So the question is quite logical: isn’t this a good time to pare back or get out of the market until valuations return to their historical norms, or at least until the North Korean “crisis” blows over?

The quick answer is that there’s never a good time to try to time the market, especially as concerns geo-political events. The longer answer is that this may actually be a particularly bad time to try it.

What’s happening between the U.S. and North Korea is admittedly unprecedented. In the past, the U.S. largely ignored the bluster and empty threats coming out of the tiny, dirt-poor communist regime, and believe it or not, that also seems to be what the military is doing now. Yes, our President did blurt out the term “fire and fury” in impromptu remarks to the press, and later doubled down on the term by suggesting that his warning wasn’t worded strongly enough. But the U.S. military seems to be responding with a yawn. There are no Naval carrier groups anywhere near Korea at the moment; the U.S.S. Carl Vinson and the U.S.S. Theodore Roosevelt are both still engaged in training exercises off the U.S. West Coast, and the U.S.S. Nimitz is currently patrolling the Persian Gulf. Nor has the State Department called for the evacuation of non-essential personnel from South Korea, as it would if it believed that tensions were leading toward a military confrontation.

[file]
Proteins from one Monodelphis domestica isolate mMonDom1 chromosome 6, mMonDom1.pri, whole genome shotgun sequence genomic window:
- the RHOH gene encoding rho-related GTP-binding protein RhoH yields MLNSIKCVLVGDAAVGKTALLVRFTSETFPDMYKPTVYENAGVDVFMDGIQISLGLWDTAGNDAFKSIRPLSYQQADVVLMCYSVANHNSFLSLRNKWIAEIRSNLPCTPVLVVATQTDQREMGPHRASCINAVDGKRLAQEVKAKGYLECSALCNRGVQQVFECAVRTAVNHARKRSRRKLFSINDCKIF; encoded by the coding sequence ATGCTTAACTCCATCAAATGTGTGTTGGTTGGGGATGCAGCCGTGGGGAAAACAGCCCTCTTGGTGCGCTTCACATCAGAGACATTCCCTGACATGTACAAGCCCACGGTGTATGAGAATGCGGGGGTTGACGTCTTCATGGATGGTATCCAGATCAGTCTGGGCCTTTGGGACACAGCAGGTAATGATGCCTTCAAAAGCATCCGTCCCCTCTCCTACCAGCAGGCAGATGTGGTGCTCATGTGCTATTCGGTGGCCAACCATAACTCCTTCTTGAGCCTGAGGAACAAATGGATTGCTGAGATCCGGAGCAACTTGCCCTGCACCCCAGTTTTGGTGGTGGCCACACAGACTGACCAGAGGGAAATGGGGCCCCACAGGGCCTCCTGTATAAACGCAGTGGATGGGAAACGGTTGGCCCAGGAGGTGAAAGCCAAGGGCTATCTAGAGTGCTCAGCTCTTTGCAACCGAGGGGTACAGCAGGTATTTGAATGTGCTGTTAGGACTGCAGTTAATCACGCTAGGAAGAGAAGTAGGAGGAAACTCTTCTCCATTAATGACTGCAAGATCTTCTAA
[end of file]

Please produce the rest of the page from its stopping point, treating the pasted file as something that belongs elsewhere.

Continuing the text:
Meanwhile, on the home front, the U.S. economy continues to grow slowly but steadily, and in the second quarter of 2017, 72.2% of companies in the S&P 500 index have reported earnings above forecast.